Joe Monroe, a Human Service major, completed his field work at the Samaritans in Boston. Through the Samaritans, he has received in depth training in suicide prevention, crisis intervention, and counseling techniques. He is completing his field service requirement as part of a telephone hotline team Joe says, “When I leave the Samaritans after my shift, I leave there feeling that I have accomplished something important that day. Some days, I feel as though I am making a small difference in a lot of people’s lives. Some days I feel as though I am making a big difference in one person’s life. I like doing my field work at the Samaritans and working with people who are like minded, care, and want to make a difference in the world. There’s a story on the wall of the Samaritans in Boston that I want to share with you
“There was a storm one day at a beach. The storm washed a large group of starfish onto the sand. After the storm broke, the sun came out and the starfish began drying out. A man comes across a child throwing the starfish back into the ocean. He said to the child, “Why do you even bother? You can’t save enough of those starfish to make a difference”. Looking at the man, the child picks up another starfish and throws it into the ocean. The man stared at the child and then the child said, “I made a difference to that one”.
Diane Huggins, graduate of Bunker Hill Community College, Associate in Science Degree: Human Service Program “As a graduate of the Human Services Program at Bunker Hill Community College, I have benefitted from my education by being accepted to Simmons College with a scholarship. In the Human Services Program success is a requirement that follows you from your first day of class until you obtain your degree. The camaraderie of the students toward each other and tireless support of the faculty create a complete and satisfactory experience for each student regardless of the goals they may have and the curriculum covers every aspect of learning that you will utilize in the real world.”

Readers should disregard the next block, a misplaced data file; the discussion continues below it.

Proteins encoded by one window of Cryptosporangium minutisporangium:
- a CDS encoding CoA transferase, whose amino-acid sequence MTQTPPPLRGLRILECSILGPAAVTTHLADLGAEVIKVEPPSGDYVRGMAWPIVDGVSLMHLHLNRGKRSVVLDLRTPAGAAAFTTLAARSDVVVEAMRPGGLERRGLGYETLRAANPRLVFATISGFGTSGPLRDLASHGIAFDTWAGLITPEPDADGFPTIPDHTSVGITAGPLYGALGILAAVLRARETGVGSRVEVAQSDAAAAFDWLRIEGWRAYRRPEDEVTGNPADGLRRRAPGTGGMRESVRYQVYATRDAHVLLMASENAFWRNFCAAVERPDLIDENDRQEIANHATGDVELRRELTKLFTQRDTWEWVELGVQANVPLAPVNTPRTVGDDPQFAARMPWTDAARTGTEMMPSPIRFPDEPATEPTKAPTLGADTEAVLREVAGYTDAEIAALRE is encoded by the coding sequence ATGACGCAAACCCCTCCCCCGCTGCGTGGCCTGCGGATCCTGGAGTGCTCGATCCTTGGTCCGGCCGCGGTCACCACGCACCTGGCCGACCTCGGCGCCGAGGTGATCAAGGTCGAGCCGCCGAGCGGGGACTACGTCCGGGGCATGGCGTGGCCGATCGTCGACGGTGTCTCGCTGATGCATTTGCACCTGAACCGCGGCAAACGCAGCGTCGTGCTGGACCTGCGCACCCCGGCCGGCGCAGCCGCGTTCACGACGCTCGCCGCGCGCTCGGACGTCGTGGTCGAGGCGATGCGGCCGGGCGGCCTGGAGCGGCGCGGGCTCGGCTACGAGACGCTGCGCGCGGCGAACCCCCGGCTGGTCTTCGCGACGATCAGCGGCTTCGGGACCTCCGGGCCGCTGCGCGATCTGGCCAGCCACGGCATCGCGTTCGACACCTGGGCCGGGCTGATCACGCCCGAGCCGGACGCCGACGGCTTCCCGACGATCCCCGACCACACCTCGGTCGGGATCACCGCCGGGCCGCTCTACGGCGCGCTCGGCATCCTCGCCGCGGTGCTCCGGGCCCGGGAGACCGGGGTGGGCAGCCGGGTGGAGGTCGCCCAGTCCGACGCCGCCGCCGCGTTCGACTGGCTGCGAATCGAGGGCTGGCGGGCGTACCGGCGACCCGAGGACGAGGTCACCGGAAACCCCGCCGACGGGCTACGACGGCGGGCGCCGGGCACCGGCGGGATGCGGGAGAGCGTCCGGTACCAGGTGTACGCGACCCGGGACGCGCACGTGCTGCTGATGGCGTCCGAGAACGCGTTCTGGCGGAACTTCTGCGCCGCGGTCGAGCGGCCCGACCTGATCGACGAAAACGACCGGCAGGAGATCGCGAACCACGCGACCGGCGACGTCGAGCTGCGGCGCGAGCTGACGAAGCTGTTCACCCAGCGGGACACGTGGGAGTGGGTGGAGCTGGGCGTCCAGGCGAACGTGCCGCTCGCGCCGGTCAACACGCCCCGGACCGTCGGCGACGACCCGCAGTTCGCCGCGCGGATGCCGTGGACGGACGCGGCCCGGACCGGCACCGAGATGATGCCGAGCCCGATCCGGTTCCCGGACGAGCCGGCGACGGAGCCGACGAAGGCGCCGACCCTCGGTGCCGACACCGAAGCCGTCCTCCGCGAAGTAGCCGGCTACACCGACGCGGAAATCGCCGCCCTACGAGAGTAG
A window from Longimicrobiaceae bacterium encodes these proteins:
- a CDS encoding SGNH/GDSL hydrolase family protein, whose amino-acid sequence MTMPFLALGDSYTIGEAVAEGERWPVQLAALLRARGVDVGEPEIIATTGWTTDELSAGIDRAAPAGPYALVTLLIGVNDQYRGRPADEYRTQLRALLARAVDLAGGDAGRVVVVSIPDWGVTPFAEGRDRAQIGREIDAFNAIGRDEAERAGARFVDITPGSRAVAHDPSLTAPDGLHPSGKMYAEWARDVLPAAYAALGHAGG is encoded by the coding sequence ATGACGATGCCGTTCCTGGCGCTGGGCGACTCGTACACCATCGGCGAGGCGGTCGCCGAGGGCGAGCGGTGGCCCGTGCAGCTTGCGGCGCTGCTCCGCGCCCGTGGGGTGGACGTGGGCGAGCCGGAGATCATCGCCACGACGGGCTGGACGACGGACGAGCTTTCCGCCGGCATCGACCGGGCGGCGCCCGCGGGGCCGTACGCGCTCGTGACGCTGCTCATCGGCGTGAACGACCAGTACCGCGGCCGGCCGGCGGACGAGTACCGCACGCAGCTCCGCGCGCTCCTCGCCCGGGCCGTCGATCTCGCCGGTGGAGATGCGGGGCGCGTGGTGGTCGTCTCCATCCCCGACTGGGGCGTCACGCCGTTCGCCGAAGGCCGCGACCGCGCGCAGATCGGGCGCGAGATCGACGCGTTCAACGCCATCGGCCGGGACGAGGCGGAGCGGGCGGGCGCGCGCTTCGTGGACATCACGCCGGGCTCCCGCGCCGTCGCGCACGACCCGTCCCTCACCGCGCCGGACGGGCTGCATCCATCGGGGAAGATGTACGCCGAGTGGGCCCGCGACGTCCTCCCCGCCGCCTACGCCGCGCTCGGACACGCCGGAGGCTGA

The department’s mission statement and goals state two primary purposes. These are:
The department will meet these purposes for the student in Human Services Programs by pursuing four goals. These include:
The current activity of the Human Services Program clearly fits into these purposes and goals. The catalog states that the study of Human Services is intended to prepare students as paraprofessionals in careers that direct the delivery of services to people. Careers include social welfare, mental health, community development, public administration, youth work, elder care, family counseling, homemaking programs, and recreational youth programs in a diverse variety of social service community organizations.
The A.S. degree and the Certificate Options allow students to enter direct line work in Human Services organizations immediately after graduation. In the A.S. program, students may transfer their credits with ease to a bachelor’s level program at many four-year colleges or universities with majors of social services and many other related areas of study.
While there are no special application requirements for students beyond those required by the college for admissions, students must pass a Criminal Offense Records Investigation before being placed in community settings or practicum sites. Those students with concerns about the CORI requirements should see the college CORI officer for further information.
Once completing the Associate of Science in Human Services at Bunker Hill Community College, the graduate will show competency in the following areas:
Those students completing the Certificate Options in Human Services will have a beginning base of competency in each of these areas, but have less depth of knowledge and experience as they develop in their skills and competency than those with an associate degree.